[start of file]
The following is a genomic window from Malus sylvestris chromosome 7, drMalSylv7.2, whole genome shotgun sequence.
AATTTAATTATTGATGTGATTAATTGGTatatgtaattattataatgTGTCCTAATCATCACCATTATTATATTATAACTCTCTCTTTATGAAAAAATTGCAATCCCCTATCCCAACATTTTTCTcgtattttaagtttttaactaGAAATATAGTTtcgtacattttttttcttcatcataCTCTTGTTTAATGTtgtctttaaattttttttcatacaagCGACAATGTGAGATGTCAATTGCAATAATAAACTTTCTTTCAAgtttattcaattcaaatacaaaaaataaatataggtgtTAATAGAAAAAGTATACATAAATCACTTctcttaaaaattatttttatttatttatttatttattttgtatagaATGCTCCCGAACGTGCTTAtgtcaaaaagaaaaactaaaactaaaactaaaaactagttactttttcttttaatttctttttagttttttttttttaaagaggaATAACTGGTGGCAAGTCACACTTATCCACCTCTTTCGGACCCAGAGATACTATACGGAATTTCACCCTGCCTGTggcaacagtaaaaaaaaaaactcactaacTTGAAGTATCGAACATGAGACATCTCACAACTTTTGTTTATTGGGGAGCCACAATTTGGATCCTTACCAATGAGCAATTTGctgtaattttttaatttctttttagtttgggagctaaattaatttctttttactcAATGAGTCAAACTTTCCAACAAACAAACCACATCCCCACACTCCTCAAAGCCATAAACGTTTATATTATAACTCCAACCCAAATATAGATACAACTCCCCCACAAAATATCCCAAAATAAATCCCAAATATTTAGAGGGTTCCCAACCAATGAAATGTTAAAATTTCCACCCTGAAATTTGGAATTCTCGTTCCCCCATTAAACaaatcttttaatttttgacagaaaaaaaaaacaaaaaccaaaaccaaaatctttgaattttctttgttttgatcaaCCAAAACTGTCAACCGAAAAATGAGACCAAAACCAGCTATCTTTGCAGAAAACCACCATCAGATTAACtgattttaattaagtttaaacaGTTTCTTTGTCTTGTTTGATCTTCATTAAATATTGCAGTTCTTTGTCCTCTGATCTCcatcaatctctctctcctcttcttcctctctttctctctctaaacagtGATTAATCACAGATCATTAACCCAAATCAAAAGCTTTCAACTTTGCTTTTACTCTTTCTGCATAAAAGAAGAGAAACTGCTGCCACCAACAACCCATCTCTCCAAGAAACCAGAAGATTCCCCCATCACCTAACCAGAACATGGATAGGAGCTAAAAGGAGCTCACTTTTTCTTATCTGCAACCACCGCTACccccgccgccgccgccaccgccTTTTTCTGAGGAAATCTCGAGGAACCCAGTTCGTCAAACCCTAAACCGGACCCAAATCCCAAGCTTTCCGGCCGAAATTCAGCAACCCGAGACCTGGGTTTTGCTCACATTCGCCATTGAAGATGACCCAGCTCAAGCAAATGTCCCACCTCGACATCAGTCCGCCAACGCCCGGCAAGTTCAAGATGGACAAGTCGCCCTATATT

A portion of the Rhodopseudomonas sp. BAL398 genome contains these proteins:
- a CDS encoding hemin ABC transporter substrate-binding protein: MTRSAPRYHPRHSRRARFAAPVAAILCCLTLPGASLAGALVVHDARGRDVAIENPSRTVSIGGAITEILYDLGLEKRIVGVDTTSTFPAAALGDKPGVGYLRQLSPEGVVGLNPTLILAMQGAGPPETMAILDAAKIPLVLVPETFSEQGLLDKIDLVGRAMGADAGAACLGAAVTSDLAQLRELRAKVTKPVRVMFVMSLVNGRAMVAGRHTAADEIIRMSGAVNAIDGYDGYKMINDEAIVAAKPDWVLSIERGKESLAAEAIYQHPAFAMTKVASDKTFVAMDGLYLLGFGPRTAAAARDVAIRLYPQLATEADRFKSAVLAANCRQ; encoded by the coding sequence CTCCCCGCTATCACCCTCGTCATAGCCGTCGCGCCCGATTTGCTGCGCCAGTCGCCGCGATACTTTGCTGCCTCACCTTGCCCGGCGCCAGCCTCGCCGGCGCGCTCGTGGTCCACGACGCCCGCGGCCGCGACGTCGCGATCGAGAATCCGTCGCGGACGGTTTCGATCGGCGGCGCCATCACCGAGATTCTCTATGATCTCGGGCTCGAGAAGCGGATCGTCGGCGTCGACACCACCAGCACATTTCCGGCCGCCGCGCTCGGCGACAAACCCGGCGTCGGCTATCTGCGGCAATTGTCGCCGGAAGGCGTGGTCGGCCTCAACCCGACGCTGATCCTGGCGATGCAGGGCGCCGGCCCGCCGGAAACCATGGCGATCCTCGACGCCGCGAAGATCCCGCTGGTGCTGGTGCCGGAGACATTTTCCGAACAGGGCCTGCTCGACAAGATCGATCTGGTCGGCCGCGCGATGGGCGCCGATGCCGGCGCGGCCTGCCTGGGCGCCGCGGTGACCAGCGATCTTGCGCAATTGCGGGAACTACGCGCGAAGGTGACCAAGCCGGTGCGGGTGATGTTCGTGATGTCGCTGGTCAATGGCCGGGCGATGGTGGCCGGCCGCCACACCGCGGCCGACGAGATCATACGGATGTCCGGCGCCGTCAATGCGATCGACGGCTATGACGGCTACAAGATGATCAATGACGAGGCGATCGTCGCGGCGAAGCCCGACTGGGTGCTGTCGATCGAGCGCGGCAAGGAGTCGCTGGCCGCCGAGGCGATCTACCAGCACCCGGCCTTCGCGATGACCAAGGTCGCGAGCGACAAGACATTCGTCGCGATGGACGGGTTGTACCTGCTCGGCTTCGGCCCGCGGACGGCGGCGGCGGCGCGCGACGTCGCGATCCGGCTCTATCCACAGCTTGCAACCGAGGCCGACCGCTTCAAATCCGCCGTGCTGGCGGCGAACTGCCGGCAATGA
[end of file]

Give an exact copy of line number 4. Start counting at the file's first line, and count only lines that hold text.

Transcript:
- a CDS encoding hemin ABC transporter substrate-binding protein: MTRSAPRYHPRHSRRARFAAPVAAILCCLTLPGASLAGALVVHDARGRDVAIENPSRTVSIGGAITEILYDLGLEKRIVGVDTTSTFPAAALGDKPGVGYLRQLSPEGVVGLNPTLILAMQGAGPPETMAILDAAKIPLVLVPETFSEQGLLDKIDLVGRAMGADAGAACLGAAVTSDLAQLRELRAKVTKPVRVMFVMSLVNGRAMVAGRHTAADEIIRMSGAVNAIDGYDGYKMINDEAIVAAKPDWVLSIERGKESLAAEAIYQHPAFAMTKVASDKTFVAMDGLYLLGFGPRTAAAARDVAIRLYPQLATEADRFKSAVLAANCRQ; encoded by the coding sequence CTCCCCGCTATCACCCTCGTCATAGCCGTCGCGCCCGATTTGCTGCGCCAGTCGCCGCGATACTTTGCTGCCTCACCTTGCCCGGCGCCAGCCTCGCCGGCGCGCTCGTGGTCCACGACGCCCGCGGCCGCGACGTCGCGATCGAGAATCCGTCGCGGACGGTTTCGATCGGCGGCGCCATCACCGAGATTCTCTATGATCTCGGGCTCGAGAAGCGGATCGTCGGCGTCGACACCACCAGCACATTTCCGGCCGCCGCGCTCGGCGACAAACCCGGCGTCGGCTATCTGCGGCAATTGTCGCCGGAAGGCGTGGTCGGCCTCAACCCGACGCTGATCCTGGCGATGCAGGGCGCCGGCCCGCCGGAAACCATGGCGATCCTCGACGCCGCGAAGATCCCGCTGGTGCTGGTGCCGGAGACATTTTCCGAACAGGGCCTGCTCGACAAGATCGATCTGGTCGGCCGCGCGATGGGCGCCGATGCCGGCGCGGCCTGCCTGGGCGCCGCGGTGACCAGCGATCTTGCGCAATTGCGGGAACTACGCGCGAAGGTGACCAAGCCGGTGCGGGTGATGTTCGTGATGTCGCTGGTCAATGGCCGGGCGATGGTGGCCGGCCGCCACACCGCGGCCGACGAGATCATACGGATGTCCGGCGCCGTCAATGCGATCGACGGCTATGACGGCTACAAGATGATCAATGACGAGGCGATCGTCGCGGCGAAGCCCGACTGGGTGCTGTCGATCGAGCGCGGCAAGGAGTCGCTGGCCGCCGAGGCGATCTACCAGCACCCGGCCTTCGCGATGACCAAGGTCGCGAGCGACAAGACATTCGTCGCGATGGACGGGTTGTACCTGCTCGGCTTCGGCCCGCGGACGGCGGCGGCGGCGCGCGACGTCGCGATCCGGCTCTATCCACAGCTTGCAACCGAGGCCGACCGCTTCAAATCCGCCGTGCTGGCGGCGAACTGCCGGCAATGA